LONDON — Iran seized a British oil tanker in the Persian Gulf on Friday, the latest confrontation in three months of escalating tensions between Iran and the West.

Britain’s foreign secretary, Jeremy Hunt, said Iranian authorities had also seized another tanker, adding that he was “extremely concerned” and that British officials were working “to swiftly secure the release of the two vessels.”

But Iran quickly disputed that account, saying the second tanker “was not seized,” according to Fars, the nation’s semiofficial news agency.

Instead, it said, the second ship “was given a warning by Iran’s armed forces about observing environment regulations and safety precautions and it went on its way.”


The ship’s manager, Norbulk Shipping UK, said in a statement that the vessel “was boarded by armed personnel” Friday, but it was released and allowed to continue its voyage. No one was injured, it said.

Hunt said the Iranian actions were “unacceptable,” adding, “It is essential that freedom of navigation is maintained and that all ships can move safely and freely in the region.”

He said the British ambassador to Iran had been in communication with the Iranian Foreign Ministry.

The seizure came a day after the United States said it had downed an Iranian drone in the area, which the Iranians denied, and after weeks of dispute between Britain and Iran over Britain’s seizure of an Iranian tanker near Gibraltar. Iran had vowed to retaliate.

Iran’s Fars News Agency said the seized ship, the Stena Impero, had been impounded because it was “violating maritime rules and regulations.” Tasnim, an official Iranian news agency, reported that the tanker had turned off its GPS locator, was polluting the waters of the Persian Gulf, and had tried to enter the Strait of Hormuz in an area where most ships exit, creating the risk of an accident.


The ship’s owners issued a statement that the Stena Impero, which was heading for Saudi Arabia when it abruptly left international sea lanes, had been “approached by unidentified small crafts and a helicopter during transit of the Strait of Hormuz while the vessel was in international waters.”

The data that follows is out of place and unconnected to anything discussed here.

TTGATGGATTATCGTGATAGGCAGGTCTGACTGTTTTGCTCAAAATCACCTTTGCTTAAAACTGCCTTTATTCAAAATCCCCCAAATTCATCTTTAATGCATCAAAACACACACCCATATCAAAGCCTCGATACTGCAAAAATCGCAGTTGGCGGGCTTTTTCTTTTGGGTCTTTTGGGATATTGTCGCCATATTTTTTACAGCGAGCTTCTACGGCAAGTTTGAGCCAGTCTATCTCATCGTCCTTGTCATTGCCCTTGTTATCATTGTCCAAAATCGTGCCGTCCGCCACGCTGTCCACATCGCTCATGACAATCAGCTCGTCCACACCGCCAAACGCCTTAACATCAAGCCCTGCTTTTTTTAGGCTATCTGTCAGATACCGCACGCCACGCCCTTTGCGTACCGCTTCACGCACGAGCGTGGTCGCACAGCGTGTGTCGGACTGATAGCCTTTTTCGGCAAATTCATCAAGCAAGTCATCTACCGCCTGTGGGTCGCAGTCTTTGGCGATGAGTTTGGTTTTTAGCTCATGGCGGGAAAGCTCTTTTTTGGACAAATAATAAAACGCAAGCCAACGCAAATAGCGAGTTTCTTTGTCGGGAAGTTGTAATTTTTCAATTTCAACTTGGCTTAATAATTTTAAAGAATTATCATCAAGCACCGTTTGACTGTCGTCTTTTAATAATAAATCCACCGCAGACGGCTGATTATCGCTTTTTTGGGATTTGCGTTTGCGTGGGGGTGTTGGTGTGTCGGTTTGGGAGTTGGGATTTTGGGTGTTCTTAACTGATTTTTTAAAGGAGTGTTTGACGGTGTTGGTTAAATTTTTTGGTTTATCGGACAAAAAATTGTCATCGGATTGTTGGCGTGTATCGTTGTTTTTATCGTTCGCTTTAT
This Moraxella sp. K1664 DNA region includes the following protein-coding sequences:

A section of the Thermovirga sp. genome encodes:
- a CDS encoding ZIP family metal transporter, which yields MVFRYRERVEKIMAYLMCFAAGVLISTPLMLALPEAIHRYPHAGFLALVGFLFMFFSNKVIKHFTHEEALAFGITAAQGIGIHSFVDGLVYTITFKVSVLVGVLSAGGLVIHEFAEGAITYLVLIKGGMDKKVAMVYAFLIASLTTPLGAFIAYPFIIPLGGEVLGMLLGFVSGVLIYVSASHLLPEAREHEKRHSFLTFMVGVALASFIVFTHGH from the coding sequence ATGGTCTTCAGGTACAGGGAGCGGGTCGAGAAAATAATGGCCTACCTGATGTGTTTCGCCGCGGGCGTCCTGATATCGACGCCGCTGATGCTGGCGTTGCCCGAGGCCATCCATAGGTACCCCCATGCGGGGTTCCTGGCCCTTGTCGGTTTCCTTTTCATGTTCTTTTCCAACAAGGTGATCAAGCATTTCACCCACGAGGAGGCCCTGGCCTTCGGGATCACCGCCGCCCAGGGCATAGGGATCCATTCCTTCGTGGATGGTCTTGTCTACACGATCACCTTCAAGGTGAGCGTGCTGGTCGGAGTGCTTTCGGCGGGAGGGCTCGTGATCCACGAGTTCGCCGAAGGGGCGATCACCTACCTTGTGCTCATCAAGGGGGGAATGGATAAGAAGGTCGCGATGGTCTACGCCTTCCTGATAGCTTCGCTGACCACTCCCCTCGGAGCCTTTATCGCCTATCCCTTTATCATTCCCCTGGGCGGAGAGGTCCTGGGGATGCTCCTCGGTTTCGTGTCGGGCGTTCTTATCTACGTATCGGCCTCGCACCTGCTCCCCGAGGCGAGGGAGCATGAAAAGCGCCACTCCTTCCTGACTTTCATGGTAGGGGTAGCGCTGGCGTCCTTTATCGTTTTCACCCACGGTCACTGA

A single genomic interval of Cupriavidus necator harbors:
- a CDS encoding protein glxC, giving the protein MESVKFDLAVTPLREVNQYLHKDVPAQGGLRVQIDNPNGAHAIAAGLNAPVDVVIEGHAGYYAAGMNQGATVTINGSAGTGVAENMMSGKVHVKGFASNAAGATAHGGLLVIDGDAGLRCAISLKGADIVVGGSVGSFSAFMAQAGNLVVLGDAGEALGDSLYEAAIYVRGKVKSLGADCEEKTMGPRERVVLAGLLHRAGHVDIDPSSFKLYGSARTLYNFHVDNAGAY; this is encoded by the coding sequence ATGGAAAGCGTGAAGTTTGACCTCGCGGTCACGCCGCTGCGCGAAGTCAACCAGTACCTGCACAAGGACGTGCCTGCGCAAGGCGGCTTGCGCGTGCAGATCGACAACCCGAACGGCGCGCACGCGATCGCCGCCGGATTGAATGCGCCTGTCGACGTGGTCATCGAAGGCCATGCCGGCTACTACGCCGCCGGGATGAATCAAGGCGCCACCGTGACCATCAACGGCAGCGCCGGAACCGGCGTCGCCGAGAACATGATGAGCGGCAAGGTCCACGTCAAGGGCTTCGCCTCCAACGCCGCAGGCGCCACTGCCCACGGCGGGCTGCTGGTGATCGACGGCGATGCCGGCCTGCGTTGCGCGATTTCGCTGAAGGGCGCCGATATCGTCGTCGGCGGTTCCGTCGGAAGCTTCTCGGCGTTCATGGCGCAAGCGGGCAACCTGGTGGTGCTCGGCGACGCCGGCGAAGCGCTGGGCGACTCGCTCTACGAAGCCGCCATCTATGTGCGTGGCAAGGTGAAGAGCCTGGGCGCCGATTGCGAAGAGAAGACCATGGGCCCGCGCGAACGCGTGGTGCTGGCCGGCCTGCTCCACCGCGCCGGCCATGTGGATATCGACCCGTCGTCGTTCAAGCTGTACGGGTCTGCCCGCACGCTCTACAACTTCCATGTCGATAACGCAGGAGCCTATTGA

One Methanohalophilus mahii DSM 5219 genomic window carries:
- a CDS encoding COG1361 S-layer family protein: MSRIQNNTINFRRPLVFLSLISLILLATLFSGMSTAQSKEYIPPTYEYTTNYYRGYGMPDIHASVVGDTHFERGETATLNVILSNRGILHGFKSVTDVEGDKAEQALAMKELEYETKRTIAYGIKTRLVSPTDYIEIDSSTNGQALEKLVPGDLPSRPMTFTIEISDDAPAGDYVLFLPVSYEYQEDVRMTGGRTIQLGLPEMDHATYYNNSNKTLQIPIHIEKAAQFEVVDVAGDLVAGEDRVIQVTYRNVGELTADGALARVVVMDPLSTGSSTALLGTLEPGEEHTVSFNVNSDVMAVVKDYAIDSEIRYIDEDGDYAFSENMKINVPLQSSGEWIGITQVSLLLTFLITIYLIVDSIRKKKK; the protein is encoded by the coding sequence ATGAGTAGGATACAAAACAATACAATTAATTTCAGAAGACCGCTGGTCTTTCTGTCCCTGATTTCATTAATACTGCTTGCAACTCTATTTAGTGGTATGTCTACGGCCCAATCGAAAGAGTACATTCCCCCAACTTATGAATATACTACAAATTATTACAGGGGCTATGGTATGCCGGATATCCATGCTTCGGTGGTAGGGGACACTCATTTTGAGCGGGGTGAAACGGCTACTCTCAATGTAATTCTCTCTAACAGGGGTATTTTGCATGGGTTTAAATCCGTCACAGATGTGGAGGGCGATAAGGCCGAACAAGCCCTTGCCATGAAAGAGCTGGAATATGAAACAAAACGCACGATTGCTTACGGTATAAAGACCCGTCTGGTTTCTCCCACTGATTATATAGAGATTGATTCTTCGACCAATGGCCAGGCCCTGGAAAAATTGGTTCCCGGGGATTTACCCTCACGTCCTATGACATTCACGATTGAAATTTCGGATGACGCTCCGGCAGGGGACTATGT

“We are presently unable to contact the vessel which is now heading north toward Iran,” the owners, Stena Bulk, and the ship’s managers, Northern Marine, said in the statement.

The United States’ most senior military intelligence officer, Lieutenant General Robert P. Ashley Jr., said Friday that Iran was seeking to find an equivalent response to the seizure of an Iranian tanker by Britain this month.

“They look for things that are proportional in nature,” Ashley told reporters at the Aspen Security Forum in Colorado. “They aren’t looking to go to war but at the same time they are looking to project strength.”

Earlier Friday, Iranian officials denied that the US military had downed an Iranian drone in the Strait of Hormuz, a day after President Trump and Pentagon officials first made that announcement.

A spokesman for the Iranian Armed Forces said the “unfounded claim” had been intended to increase tensions in the Persian Gulf, according to Tasnim.

The Strait of Hormuz has been the focal point of increasing tensions between Iran and the United States in recent months, after a series of incidents in the waterway, a narrow stretch through which a fifth of the world’s supply of oil flows.


Six tankers were damaged in May and June in the Gulf of Oman. The United States described the incidents as attacks by Iran, though Tehran denied any role.

On Thursday, Iranian media reported that Iran’s Revolutionary Guard had detained a foreign oil tanker in the Strait of Hormuz. The Revolutionary Guard said the vessel had been smuggling fuel, just days after a United Arab Emirates vessel with the same name disappeared in the Persian Gulf.

Relations between Iran and the United States have been deteriorating since last year, when Trump pulled the United States out of the landmark 2015 nuclear accord and began imposing a series of punishing economic sanctions on Tehran.

The 2015 agreement had limited Iran’s nuclear development in exchange for economic relief. With the new sanctions battering Iran’s economy, Tehran set deadlines for the European signers of the deal to come up with a strategy to ease their impact.

Since early July, Iran has begun slowly reducing its compliance with the accord.